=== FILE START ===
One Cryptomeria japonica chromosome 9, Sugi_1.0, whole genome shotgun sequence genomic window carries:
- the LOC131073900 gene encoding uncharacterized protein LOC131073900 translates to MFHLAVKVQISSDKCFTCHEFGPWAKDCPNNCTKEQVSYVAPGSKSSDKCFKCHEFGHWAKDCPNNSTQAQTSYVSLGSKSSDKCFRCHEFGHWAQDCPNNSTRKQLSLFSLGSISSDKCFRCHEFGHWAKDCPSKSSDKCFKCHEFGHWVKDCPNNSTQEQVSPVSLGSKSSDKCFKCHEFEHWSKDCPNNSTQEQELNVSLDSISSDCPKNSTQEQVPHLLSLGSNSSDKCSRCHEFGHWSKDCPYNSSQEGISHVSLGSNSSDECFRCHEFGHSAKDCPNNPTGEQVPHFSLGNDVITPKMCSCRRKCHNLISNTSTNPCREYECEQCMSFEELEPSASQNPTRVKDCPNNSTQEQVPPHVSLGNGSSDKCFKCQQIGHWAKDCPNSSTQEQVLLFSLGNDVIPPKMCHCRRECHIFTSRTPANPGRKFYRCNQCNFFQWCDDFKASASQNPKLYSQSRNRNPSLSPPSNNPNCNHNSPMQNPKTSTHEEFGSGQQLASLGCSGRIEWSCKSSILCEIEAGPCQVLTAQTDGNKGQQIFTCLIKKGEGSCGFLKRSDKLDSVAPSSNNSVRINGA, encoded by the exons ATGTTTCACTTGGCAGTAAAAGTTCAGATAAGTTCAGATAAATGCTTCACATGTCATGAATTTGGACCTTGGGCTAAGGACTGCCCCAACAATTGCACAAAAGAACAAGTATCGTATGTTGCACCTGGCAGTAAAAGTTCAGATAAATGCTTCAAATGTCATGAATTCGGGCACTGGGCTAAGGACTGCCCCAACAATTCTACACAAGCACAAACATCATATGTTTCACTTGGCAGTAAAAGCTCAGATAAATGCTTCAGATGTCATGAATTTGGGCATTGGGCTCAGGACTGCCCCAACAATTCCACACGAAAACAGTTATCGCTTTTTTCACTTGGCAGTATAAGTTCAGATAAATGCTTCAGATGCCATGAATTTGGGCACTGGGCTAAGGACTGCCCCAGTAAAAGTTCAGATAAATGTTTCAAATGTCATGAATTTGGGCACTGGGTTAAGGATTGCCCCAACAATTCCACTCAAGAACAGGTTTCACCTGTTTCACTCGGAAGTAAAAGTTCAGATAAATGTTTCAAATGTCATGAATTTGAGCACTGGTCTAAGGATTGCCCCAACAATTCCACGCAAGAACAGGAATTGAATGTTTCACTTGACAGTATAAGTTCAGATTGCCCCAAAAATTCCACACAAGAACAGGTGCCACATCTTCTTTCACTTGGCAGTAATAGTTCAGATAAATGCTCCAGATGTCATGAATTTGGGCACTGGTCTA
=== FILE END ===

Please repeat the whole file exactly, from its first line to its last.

One Cryptomeria japonica chromosome 9, Sugi_1.0, whole genome shotgun sequence genomic window carries:
- the LOC131073900 gene encoding uncharacterized protein LOC131073900 translates to MFHLAVKVQISSDKCFTCHEFGPWAKDCPNNCTKEQVSYVAPGSKSSDKCFKCHEFGHWAKDCPNNSTQAQTSYVSLGSKSSDKCFRCHEFGHWAQDCPNNSTRKQLSLFSLGSISSDKCFRCHEFGHWAKDCPSKSSDKCFKCHEFGHWVKDCPNNSTQEQVSPVSLGSKSSDKCFKCHEFEHWSKDCPNNSTQEQELNVSLDSISSDCPKNSTQEQVPHLLSLGSNSSDKCSRCHEFGHWSKDCPYNSSQEGISHVSLGSNSSDECFRCHEFGHSAKDCPNNPTGEQVPHFSLGNDVITPKMCSCRRKCHNLISNTSTNPCREYECEQCMSFEELEPSASQNPTRVKDCPNNSTQEQVPPHVSLGNGSSDKCFKCQQIGHWAKDCPNSSTQEQVLLFSLGNDVIPPKMCHCRRECHIFTSRTPANPGRKFYRCNQCNFFQWCDDFKASASQNPKLYSQSRNRNPSLSPPSNNPNCNHNSPMQNPKTSTHEEFGSGQQLASLGCSGRIEWSCKSSILCEIEAGPCQVLTAQTDGNKGQQIFTCLIKKGEGSCGFLKRSDKLDSVAPSSNNSVRINGA, encoded by the exons ATGTTTCACTTGGCAGTAAAAGTTCAGATAAGTTCAGATAAATGCTTCACATGTCATGAATTTGGACCTTGGGCTAAGGACTGCCCCAACAATTGCACAAAAGAACAAGTATCGTATGTTGCACCTGGCAGTAAAAGTTCAGATAAATGCTTCAAATGTCATGAATTCGGGCACTGGGCTAAGGACTGCCCCAACAATTCTACACAAGCACAAACATCATATGTTTCACTTGGCAGTAAAAGCTCAGATAAATGCTTCAGATGTCATGAATTTGGGCATTGGGCTCAGGACTGCCCCAACAATTCCACACGAAAACAGTTATCGCTTTTTTCACTTGGCAGTATAAGTTCAGATAAATGCTTCAGATGCCATGAATTTGGGCACTGGGCTAAGGACTGCCCCAGTAAAAGTTCAGATAAATGTTTCAAATGTCATGAATTTGGGCACTGGGTTAAGGATTGCCCCAACAATTCCACTCAAGAACAGGTTTCACCTGTTTCACTCGGAAGTAAAAGTTCAGATAAATGTTTCAAATGTCATGAATTTGAGCACTGGTCTAAGGATTGCCCCAACAATTCCACGCAAGAACAGGAATTGAATGTTTCACTTGACAGTATAAGTTCAGATTGCCCCAAAAATTCCACACAAGAACAGGTGCCACATCTTCTTTCACTTGGCAGTAATAGTTCAGATAAATGCTCCAGATGTCATGAATTTGGGCACTGGTCTA